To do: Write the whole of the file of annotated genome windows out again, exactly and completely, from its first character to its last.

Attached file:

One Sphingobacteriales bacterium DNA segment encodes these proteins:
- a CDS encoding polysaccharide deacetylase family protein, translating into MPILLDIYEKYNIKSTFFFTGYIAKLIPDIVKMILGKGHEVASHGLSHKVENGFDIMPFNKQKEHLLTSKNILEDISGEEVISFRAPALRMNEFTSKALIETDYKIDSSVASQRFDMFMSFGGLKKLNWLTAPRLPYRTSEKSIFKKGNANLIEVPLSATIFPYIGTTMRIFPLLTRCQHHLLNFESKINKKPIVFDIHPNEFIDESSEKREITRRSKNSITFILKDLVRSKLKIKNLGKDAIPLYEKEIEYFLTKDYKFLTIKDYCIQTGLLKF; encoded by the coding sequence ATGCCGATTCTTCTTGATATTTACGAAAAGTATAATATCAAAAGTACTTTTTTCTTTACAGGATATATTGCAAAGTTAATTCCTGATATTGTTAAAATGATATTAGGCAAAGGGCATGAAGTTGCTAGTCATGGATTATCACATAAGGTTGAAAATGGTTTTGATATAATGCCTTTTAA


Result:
One Sphingobacteriales bacterium DNA segment encodes these proteins:
- a CDS encoding polysaccharide deacetylase family protein, translating into MPILLDIYEKYNIKSTFFFTGYIAKLIPDIVKMILGKGHEVASHGLSHKVENGFDIMPFNKQKEHLLTSKNILEDISGEEVISFRAPALRMNEFTSKALIETDYKIDSSVASQRFDMFMSFGGLKKLNWLTAPRLPYRTSEKSIFKKGNANLIEVPLSATIFPYIGTTMRIFPLLTRCQHHLLNFESKINKKPIVFDIHPNEFIDESSEKREITRRSKNSITFILKDLVRSKLKIKNLGKDAIPLYEKEIEYFLTKDYKFLTIKDYCIQTGLLKF; encoded by the coding sequence ATGCCGATTCTTCTTGATATTTACGAAAAGTATAATATCAAAAGTACTTTTTTCTTTACAGGATATATTGCAAAGTTAATTCCTGATATTGTTAAAATGATATTAGGCAAAGGGCATGAAGTTGCTAGTCATGGATTATCACATAAGGTTGAAAATGGTTTTGATATAATGCCTTTTAA